‘I spend 250 days a year away from home’
The BBC’s weekly The Boss series profiles different business leaders from around the world. This week we speak to Federico González, chairman of the Radisson Hotel Group.
Federico González spends 250 days a year away from home.
But the 55-year-old Spaniard does not have to worry about finding a place to stay as he trots around the globe.
The boss of the 1,400-location strong Radisson Hotel Group does, however, admit that he can be a huge distraction for the staff when he books in somewhere.
“If the CEO comes, it’s a nightmare for them, everyone tries to be nice, but actually, it distracts them from helping the other customers.”
In the top job for the past two years, a recent business trip saw him staying in St Petersburg for three days, Moscow for two, Shanghai for two, and Bangkok for one.
The only two cities where Radisson hotel staff do not face the distraction of him booking a room is Madrid and Brussels, as he maintains homes in both capitals. Madrid is where he was born and raised, while the company has its headquarters in Belgium.
Such a globe-trotting job suits Federico, who speaks four languages, and has been restlessly travelling since leaving a “traditional middle class Madrid home” as an 18-year old.
On a mission to broaden his horizons, while studying at the Complutense University of Madrid, his journey started in the north of England in 1982.
“I came to Sheffield and Chesterfield on student camps,” says Federico, sitting in Radisson’s five-star May Fair hotel in central London. “Then I became a tutor to Spanish students who were coming to the UK to live with British families to learn English.”
During this time Federico acted as a guide, showing students around London. It helped him hone his English, and he eventually applied for first job in the corporate world.
“I was 24, and I saw a job ad at my university for [consumer goods firm] Procter and Gamble [P&G],” he says. “They needed Spanish and English speakers, I got an interview. And when they asked me, ‘would you prefer to work in finance or marketing?’, I asked them what marketing was. I didn’t know!”
After some quick research, Federico picked marketing, and soon rose up through the ranks of P&G Spain. By the time he left the company in 2004, he was head of its Portuguese division.
Then came his first foray into hospitality with a move to Disneyland Paris as deputy general manager. So what did he learn from days spent fraternising with Mickey Mouse and Donald Duck? “I realised everything was about the experience, and the importance of memorability.”
In 2013, he moved in to the hotel trade, running Spanish business NH Hotels. He took up the top job at Radisson in 2017, and says he is still obsessed with the need to give customers positive memories.
“A shower is not a shower, it [has to be] a ‘wow shower’,” says Federico. “It’s about putting temptations in the room – chocolates you might take home with you. Or if someone is alone in the room, they might just think ‘no one is looking so I’ll eat them’.
“Those are small elements that along with the location, decor, and people, make the experiences memorable.”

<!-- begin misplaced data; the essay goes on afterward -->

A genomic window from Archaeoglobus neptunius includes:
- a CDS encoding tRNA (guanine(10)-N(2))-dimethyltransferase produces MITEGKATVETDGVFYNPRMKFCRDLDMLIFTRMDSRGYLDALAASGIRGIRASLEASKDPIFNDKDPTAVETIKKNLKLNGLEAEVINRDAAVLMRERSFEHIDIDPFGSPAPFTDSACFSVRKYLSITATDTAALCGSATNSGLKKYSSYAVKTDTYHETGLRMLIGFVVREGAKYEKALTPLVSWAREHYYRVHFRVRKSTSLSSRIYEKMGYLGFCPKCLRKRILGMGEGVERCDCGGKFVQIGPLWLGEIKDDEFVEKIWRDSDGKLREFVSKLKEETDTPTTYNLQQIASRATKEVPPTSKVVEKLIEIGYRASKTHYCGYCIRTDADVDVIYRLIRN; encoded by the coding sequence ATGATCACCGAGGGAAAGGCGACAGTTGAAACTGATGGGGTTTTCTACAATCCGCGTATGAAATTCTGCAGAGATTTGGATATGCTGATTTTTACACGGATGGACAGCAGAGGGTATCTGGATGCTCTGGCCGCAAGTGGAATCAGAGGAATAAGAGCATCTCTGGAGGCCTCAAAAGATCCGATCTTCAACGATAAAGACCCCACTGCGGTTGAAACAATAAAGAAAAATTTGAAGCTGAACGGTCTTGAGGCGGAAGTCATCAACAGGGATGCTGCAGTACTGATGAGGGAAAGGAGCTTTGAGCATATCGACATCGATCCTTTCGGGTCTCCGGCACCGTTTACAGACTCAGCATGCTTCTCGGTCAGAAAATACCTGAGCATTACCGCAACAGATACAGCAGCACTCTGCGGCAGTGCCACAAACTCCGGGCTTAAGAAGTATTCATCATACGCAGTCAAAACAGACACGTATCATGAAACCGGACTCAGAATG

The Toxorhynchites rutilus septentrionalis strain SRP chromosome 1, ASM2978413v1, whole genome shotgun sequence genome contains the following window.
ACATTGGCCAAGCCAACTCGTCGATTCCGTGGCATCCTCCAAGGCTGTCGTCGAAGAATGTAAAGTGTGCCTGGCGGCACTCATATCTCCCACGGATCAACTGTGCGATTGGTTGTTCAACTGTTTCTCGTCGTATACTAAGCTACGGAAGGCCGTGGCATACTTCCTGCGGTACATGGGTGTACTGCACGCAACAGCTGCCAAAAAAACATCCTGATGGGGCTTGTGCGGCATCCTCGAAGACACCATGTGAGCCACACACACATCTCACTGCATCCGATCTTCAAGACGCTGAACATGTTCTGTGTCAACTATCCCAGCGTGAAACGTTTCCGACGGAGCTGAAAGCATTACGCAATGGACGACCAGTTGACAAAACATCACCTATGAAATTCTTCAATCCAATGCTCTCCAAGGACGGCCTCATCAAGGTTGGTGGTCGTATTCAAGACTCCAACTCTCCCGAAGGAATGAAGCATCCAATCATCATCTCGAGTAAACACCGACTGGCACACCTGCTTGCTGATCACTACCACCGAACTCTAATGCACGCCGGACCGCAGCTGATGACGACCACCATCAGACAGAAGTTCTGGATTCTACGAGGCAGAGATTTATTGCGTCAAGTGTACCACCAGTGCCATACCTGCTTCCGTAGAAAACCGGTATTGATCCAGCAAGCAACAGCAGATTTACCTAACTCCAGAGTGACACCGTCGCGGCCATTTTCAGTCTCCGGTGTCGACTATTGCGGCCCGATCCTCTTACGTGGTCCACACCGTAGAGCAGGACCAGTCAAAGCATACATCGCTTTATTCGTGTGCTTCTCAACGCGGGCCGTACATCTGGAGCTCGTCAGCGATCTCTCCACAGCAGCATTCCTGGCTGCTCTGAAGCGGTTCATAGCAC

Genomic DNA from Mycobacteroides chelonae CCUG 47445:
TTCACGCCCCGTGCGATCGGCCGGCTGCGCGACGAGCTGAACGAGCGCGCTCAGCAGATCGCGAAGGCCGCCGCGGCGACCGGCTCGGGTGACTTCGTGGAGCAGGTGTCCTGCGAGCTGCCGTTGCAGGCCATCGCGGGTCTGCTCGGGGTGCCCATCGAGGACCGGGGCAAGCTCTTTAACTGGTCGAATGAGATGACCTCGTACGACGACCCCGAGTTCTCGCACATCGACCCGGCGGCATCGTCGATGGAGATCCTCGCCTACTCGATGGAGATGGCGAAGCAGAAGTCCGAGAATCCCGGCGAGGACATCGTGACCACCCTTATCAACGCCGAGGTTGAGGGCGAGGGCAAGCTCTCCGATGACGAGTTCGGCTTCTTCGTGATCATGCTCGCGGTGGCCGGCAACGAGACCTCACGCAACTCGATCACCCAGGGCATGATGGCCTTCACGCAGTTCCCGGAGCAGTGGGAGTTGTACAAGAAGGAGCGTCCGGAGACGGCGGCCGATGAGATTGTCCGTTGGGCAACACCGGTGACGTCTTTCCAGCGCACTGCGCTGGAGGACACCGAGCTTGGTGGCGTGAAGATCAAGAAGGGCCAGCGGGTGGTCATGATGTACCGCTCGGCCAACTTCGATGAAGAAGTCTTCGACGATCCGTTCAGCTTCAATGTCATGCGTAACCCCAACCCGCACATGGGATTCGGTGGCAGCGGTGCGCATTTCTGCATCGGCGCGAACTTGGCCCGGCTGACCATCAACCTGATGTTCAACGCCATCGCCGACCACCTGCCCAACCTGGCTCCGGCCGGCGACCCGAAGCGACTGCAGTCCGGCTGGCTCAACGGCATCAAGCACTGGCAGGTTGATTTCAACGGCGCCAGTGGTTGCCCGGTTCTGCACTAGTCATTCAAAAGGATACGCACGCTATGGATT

But with the hotels industry facing numerous pressures, such as slowing economies, environmentalists who want to see less air travel, and competition from Airbnb, what other ways can hoteliers stand out from the crowd?
“How do you differentiate yourself in what appears to us to be a hugely saturated market?” says Alice Hancock, leisure industry reporter for the Financial Times,
“That’s the problem the whole industry is grappling with. If you look at big names like Marriott, that has over 30 brands. The idea is that each brand caters to a different segment of the market – luxury, budget, traveller and so on. The benefit to the big companies is that they can have five or six hotels in the same radius, because they look different to the consumer.”
Ms Hancock reckons there is still plenty of demand for hotel rooms, and plays down the impact of Airbnb. Although she says that the home rentals site has has one definite effect – it has increased demand “for non-identikit hotels”.
This is part of the reason hotel businesses like Marriott are differentiating themselves. Radisson is no different, and it now also owns subsidiary brands Radisson Blu, Park Plaza, and Country Inn & Suites.
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Radisson’s own ownership changed last year when it was sold to a consortium led by Jin Jiang International Holdings, a Chinese state-owned tourism company. Federico says the Chinese owners give him freedom to run the business.
“There’s no job in the world where you have complete control unless you own the company, and not even then, because maybe banks will control it,” he says. “What’s important is that you have very clear rules. Do I have freedom to do what I want to do? Yes.”
There are factors out of his control though, such as Brexit – which Federico says has been “stable” for his chain so far. Radisson was also hit by a data breach in 2018, which affected members of its loyalty and rewards scheme.
Federico was new in his job at the time of the cyber attack. “We apply the most rigorous procedures, but there are always mistakes and failures,” he says. “We’ve applied new protocols, and it’s important to do the most you can, and to react quickly, but no one can avoid it.”
As the father of three grown-up children continues to visit numerous hotels every month, there is one thing he won’t discuss – which one he likes the most.
“Hotels are like kids,” he says. “There’s no favourite kid.”